Reforming our healthcare system is vital to addressing escalating costs and delivering safe, reliable, and effective care. The Institute of Medicine outlined six aims to achieve a quality healthcare system. Quality historically has been viewed through publicly reported data, but, this is not the only measure of quality. It is imperative that we begin to measure and improve what matters most to patients. They want the right care at the right time, in the right place, every time. It is their right and our job to make this happen one process at a time.
Great organizations design systems using human factors engineering to take advantage of people’s strengths and support their inherent weaknesses, thereby increasing the likelihood of reliable performance. To realize high levels of reliability system-wide, organizations must employ best evidence and minimize clinical variation—with the goal of defect-free operation over time. This is how we can achieve zero harm and become a high reliability organization.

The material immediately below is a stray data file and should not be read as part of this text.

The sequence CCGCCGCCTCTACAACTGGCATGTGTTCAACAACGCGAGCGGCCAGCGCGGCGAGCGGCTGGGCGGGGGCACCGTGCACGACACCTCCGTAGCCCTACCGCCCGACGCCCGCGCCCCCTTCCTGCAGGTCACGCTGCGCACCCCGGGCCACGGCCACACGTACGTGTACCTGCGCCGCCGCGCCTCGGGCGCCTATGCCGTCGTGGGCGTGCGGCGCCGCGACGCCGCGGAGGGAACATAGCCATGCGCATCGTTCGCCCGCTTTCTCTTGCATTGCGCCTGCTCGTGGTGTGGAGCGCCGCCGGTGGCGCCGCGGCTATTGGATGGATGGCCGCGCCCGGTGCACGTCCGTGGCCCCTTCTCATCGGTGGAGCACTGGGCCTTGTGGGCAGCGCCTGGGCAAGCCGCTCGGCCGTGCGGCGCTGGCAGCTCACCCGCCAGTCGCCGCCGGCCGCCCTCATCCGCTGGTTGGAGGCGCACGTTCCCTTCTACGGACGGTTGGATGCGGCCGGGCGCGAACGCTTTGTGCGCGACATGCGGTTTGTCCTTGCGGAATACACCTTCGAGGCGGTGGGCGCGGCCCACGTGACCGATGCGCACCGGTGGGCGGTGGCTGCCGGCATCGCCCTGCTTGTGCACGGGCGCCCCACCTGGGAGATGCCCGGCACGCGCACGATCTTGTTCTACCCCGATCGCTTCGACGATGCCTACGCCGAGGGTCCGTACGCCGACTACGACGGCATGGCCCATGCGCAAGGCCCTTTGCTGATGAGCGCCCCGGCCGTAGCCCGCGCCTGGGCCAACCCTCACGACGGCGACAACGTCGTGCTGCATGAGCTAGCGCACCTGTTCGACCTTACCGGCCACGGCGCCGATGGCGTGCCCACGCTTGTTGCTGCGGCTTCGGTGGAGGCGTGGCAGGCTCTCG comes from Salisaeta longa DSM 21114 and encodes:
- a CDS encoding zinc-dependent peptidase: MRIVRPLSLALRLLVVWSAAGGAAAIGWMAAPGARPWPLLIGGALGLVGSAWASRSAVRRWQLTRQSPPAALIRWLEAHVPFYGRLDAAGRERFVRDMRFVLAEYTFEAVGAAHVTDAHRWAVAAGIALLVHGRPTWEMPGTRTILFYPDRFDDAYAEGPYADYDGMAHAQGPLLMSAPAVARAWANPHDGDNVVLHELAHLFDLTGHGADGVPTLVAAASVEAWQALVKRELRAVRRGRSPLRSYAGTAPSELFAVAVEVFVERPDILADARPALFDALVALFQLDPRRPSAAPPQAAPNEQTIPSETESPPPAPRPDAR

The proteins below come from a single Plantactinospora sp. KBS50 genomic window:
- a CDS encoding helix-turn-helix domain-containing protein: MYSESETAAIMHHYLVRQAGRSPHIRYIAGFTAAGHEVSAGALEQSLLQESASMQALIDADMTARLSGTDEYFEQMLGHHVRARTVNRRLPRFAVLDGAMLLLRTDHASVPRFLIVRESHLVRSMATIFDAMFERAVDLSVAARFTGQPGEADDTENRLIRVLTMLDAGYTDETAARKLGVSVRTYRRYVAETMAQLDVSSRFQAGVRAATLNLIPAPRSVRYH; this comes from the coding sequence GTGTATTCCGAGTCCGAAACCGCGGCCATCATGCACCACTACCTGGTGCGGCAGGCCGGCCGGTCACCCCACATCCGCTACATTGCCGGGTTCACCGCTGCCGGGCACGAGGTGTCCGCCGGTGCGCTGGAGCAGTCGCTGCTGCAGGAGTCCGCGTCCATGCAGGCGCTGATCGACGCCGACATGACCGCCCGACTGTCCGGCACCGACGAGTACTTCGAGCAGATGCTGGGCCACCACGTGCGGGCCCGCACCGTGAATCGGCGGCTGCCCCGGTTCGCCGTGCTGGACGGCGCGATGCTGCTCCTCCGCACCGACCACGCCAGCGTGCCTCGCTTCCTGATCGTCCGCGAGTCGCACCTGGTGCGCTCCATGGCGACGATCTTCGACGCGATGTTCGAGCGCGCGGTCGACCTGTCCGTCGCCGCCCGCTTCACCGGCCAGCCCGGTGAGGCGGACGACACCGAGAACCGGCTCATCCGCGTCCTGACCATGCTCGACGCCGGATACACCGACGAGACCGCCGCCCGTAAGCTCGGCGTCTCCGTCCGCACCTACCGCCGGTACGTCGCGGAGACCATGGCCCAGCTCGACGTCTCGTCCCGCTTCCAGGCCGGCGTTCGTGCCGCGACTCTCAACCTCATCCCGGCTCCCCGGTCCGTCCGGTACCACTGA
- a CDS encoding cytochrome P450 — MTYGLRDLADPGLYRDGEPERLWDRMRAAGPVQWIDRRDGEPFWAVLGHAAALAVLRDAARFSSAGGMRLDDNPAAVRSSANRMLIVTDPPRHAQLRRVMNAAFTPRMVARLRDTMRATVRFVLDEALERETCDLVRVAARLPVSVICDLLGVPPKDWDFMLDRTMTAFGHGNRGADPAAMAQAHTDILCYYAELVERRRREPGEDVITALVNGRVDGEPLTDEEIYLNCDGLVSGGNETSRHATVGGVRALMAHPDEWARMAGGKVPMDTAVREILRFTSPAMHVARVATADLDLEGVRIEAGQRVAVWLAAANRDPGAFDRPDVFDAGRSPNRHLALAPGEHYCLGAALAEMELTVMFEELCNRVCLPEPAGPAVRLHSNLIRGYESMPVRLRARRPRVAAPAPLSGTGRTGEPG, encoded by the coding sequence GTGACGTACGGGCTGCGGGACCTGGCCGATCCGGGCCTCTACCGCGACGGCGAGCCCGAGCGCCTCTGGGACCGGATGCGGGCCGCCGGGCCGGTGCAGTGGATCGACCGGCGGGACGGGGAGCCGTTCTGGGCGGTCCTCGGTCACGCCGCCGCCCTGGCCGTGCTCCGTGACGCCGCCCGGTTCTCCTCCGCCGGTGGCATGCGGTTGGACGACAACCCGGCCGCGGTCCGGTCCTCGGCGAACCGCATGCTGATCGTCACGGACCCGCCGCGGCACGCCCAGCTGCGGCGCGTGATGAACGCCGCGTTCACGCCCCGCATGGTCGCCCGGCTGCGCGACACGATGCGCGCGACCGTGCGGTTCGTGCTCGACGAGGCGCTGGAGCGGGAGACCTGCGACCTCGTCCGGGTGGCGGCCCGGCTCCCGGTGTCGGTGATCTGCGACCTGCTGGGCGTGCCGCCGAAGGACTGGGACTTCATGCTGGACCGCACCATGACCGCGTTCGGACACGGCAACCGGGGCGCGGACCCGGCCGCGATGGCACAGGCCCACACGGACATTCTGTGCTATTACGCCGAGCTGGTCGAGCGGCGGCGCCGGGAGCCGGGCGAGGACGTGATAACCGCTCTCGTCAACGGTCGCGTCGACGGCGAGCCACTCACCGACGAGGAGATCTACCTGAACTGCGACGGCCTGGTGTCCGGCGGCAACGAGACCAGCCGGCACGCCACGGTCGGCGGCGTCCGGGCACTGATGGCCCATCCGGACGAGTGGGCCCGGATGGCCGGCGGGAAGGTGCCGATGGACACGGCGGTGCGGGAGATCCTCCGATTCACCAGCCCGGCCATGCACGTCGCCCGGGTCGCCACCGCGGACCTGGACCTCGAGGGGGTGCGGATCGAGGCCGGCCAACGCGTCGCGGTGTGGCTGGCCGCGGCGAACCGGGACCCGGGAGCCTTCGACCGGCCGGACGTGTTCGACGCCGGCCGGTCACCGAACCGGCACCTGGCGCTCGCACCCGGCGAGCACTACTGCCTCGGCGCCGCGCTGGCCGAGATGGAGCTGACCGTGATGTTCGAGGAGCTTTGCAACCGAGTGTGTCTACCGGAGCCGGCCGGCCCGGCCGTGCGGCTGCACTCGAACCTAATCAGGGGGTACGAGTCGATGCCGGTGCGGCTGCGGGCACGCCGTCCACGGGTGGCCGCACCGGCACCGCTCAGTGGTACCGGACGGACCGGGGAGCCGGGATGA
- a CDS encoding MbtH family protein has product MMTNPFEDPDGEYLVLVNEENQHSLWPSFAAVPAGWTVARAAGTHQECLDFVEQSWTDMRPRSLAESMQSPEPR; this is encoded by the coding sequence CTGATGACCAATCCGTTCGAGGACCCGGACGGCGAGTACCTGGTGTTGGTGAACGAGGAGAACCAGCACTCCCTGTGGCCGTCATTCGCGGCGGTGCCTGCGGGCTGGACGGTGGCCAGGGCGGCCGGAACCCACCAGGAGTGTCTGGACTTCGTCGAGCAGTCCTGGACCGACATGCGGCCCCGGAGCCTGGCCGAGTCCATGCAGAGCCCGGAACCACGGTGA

For further information about Quality and Performance Management, visit the following websites:
|NCBI: Ohio Safety Action Teams||An example of Process Improvement from inception to sustainment|
|IHI: Shining a Light: Safer Health Care Through Transparency||Includes information about Visual Management Boards, Sustaining Improvement, and Lean|
|AHRQ: Six Domains of Health Care Quality||See not only the six domains, but other quality standards and information|
|National Quality Forum: Affordable Care||Also lists all of the quality metrics and who endorses them|
|8 Critical Change Management Models to Evolve and Survive||Shows eight different change management models and their pros and cons|
|Medicare: Hospital Compare||Publicly reported data hospitals are required to report as a condition of participation for Medicare and Medicaid.|